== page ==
Carrol was at Bob Farmes Pool road at the Agassiz National Wildlife Refuge on Sunday, June 6, 2010. He noted that this great crested flycatcher had an exceptional amount of aberrant yellow plumage over its back and and a very yellow breast. Carrol said, "The bird was pecking persistently at a large timber wolf dropping in the middle of the road in order to remove a beakful of snowshoe hare fur which I assume it was using to line its nest. Recycling at its very best."
I love it. As if finding a flycatcher with excessive amounts of yellow wasn't cool enough, he ups the ante by mentioning that its gathering nesting material from wolf scat. Here are some photos of a great crested flycatcher that Mark and Roger got while banding birds at Mr. Neil's so you can see what it should look like:
Here's the back of a flycatcher--there's a bit of yellow edge along the wing feathers, but nothing like Carrol's photo above. Many people have heard great crested flycatchers, but may not see them. Here's what they sound like.
And here is the front of the flycatcher--note they do have some yellow on the belly, but nothing like what we see in Carrol's photo. I thought the photo was a perfect time to talk about an AWESOME book that came out this spring.
This is one of my favorite bird books to come out in the last year. It's by National Geographic and it's called Bird Coloration Geoffrey E. Hill. The book is a user friendly guide to the hows and whys of bird coloration. It uses illustrations and photos along with an engaging text to explain why that tanager is such an intense red.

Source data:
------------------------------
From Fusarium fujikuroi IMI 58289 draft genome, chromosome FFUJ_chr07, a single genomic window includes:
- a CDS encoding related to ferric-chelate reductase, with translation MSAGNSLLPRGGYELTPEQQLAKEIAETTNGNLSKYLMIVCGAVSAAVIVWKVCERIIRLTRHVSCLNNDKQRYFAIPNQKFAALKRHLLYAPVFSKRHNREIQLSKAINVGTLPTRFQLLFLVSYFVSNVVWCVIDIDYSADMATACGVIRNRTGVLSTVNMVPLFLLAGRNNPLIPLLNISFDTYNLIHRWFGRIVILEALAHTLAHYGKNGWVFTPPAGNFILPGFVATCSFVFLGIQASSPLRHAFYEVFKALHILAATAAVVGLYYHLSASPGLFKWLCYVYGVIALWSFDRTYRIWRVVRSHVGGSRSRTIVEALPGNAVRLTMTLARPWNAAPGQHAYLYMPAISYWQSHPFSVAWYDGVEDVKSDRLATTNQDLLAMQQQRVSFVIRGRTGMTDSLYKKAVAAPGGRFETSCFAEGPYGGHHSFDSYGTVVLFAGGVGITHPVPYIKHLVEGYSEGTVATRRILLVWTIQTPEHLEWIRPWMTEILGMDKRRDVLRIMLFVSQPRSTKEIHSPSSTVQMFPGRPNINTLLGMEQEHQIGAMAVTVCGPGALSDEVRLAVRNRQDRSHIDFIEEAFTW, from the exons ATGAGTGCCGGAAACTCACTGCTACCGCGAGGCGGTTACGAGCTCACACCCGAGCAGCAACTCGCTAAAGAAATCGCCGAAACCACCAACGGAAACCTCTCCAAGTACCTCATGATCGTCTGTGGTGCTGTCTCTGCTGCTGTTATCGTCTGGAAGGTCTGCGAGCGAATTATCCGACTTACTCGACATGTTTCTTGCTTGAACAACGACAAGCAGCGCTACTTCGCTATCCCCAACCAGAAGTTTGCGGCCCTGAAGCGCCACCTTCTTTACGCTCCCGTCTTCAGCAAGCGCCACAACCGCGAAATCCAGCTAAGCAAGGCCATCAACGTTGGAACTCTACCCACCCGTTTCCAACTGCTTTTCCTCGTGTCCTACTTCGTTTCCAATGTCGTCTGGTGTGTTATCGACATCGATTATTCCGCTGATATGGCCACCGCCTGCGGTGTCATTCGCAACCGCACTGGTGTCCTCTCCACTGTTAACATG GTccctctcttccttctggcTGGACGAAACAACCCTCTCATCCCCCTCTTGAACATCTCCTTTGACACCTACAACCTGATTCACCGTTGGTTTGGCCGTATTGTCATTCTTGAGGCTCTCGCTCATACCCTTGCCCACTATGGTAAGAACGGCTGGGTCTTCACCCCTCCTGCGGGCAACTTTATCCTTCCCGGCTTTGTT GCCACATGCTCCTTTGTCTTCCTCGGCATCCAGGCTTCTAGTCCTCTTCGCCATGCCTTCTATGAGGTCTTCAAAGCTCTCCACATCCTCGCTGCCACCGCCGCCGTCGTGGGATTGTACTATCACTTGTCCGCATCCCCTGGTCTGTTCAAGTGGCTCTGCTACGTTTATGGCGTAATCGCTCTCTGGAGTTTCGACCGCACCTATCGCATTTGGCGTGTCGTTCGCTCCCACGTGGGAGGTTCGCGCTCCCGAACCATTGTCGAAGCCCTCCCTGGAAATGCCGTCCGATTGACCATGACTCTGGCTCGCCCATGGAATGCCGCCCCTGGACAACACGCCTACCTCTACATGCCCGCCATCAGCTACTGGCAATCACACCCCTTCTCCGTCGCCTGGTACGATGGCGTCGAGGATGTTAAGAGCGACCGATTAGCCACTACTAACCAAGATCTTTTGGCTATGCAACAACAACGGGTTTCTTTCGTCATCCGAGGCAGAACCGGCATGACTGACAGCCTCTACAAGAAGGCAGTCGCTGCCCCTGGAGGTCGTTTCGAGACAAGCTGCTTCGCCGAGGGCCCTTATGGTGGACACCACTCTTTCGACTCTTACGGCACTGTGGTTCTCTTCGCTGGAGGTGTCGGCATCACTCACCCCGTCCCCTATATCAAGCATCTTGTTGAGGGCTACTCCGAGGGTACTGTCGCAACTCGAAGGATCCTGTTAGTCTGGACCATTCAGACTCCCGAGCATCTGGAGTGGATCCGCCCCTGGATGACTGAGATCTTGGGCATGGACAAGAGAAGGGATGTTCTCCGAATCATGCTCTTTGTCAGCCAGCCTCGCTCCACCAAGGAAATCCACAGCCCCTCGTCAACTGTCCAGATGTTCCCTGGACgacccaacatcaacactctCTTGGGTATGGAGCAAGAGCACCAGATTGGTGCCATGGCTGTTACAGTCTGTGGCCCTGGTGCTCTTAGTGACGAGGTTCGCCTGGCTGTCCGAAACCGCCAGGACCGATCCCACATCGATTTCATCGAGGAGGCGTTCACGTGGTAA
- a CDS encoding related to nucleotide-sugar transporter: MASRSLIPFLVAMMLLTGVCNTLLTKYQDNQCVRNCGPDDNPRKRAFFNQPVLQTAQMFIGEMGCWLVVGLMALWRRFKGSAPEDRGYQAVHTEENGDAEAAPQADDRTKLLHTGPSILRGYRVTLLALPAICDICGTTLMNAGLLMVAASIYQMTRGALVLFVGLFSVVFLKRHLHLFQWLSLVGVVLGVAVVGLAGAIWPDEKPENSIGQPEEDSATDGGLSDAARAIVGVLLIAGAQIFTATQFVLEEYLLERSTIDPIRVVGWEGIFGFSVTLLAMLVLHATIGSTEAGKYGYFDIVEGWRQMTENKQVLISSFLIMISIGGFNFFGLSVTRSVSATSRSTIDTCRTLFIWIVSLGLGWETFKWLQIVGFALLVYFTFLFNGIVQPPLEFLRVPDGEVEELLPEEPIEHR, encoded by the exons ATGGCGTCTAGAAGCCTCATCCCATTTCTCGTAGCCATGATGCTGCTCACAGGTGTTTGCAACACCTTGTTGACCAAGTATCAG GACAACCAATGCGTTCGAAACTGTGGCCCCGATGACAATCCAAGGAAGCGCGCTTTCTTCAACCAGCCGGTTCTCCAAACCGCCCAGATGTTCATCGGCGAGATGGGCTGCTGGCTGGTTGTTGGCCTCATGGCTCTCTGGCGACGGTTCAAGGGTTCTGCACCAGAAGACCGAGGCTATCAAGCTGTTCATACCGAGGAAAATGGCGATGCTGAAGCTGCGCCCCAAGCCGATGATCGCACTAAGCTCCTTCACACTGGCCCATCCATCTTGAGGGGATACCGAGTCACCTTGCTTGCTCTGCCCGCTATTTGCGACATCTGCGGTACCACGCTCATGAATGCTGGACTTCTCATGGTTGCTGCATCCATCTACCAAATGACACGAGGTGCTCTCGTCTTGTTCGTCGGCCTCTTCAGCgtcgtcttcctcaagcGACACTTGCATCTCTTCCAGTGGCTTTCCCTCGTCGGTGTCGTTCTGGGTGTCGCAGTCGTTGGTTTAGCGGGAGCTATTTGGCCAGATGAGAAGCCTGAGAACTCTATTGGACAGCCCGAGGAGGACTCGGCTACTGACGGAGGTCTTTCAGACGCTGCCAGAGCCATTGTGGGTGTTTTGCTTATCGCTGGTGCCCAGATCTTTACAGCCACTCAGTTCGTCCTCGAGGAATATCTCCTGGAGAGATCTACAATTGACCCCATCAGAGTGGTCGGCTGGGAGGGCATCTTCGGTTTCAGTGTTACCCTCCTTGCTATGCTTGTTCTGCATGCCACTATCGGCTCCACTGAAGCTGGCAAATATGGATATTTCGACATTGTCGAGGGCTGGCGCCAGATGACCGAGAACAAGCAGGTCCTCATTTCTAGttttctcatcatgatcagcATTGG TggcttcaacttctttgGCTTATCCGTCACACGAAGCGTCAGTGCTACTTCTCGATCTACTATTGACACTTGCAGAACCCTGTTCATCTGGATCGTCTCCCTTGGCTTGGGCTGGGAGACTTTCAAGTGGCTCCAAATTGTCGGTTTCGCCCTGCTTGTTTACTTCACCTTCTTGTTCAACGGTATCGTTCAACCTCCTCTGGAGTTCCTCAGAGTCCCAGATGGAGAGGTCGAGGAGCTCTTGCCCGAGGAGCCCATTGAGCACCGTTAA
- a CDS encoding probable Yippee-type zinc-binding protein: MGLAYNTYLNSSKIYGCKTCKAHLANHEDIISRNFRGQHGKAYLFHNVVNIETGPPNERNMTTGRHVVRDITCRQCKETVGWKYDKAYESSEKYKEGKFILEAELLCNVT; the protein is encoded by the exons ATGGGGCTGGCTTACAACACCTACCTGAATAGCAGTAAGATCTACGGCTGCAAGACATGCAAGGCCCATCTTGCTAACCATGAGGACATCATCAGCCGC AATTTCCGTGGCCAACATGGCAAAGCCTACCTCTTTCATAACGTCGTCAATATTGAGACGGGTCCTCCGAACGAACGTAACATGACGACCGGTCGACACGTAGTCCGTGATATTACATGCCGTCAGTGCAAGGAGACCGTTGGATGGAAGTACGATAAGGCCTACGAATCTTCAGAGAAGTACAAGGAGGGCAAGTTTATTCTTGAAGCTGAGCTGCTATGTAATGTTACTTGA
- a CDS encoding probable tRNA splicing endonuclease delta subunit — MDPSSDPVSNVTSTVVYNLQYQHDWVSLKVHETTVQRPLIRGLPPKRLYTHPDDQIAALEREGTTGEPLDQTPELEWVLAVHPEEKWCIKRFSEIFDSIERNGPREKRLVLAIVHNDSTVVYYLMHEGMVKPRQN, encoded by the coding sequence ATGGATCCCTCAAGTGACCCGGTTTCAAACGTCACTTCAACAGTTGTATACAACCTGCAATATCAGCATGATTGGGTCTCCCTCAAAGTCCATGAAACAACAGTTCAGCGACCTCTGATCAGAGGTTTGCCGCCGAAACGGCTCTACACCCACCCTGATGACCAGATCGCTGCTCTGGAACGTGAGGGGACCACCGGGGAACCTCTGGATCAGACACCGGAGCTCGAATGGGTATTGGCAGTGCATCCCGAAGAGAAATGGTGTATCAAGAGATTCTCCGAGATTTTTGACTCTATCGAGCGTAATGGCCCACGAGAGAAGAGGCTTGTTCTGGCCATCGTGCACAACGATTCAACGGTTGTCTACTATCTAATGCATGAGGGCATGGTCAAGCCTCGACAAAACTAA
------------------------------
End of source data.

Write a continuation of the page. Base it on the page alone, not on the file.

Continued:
They really went the extra mile with this book to make it approachable and interesting. This is a great book for birders of all levels--rom the great pop out tips for beginners to the hard core information like "psittacofulvin pigments."
I looked up yellow pigment to see if I could shed any light on the excessively yellow great crested flycatcher. On the flycatcher's back, it should have phaeomelanin--this creates the earth tone colors you see in birds. Birds can have intricate patterns of phaeomelanin in their feathers but since the flycatcher above has yellow on the back--it would appear that something went haywire in its genes and patches of its feathers are lacking phaeomelanin.
The book mentions that colors like orange, red and yellow in birds come from carotenoids. It mentions that birds with carotenoids tend to have patches of it on the body--like on the crown or breast and not intricate patterns (think about birds with red, yellow or orange--like orioles, cardinals, tanagers and goldfinches). "No bird shows an intricate within-feather pattern of red an yellow, a circumstance suggesting that fine control of carotenoid deposition in feathers is not possible. Most patterns are created by carotenoid pigmentation when entire feathers are either pigmented or not pigmented."
So, could the bird's genes have gone so haywire that some phaeomelnin is missing and replaced by carotenoids? We can't know for sure but it's fun to speculate on this bird.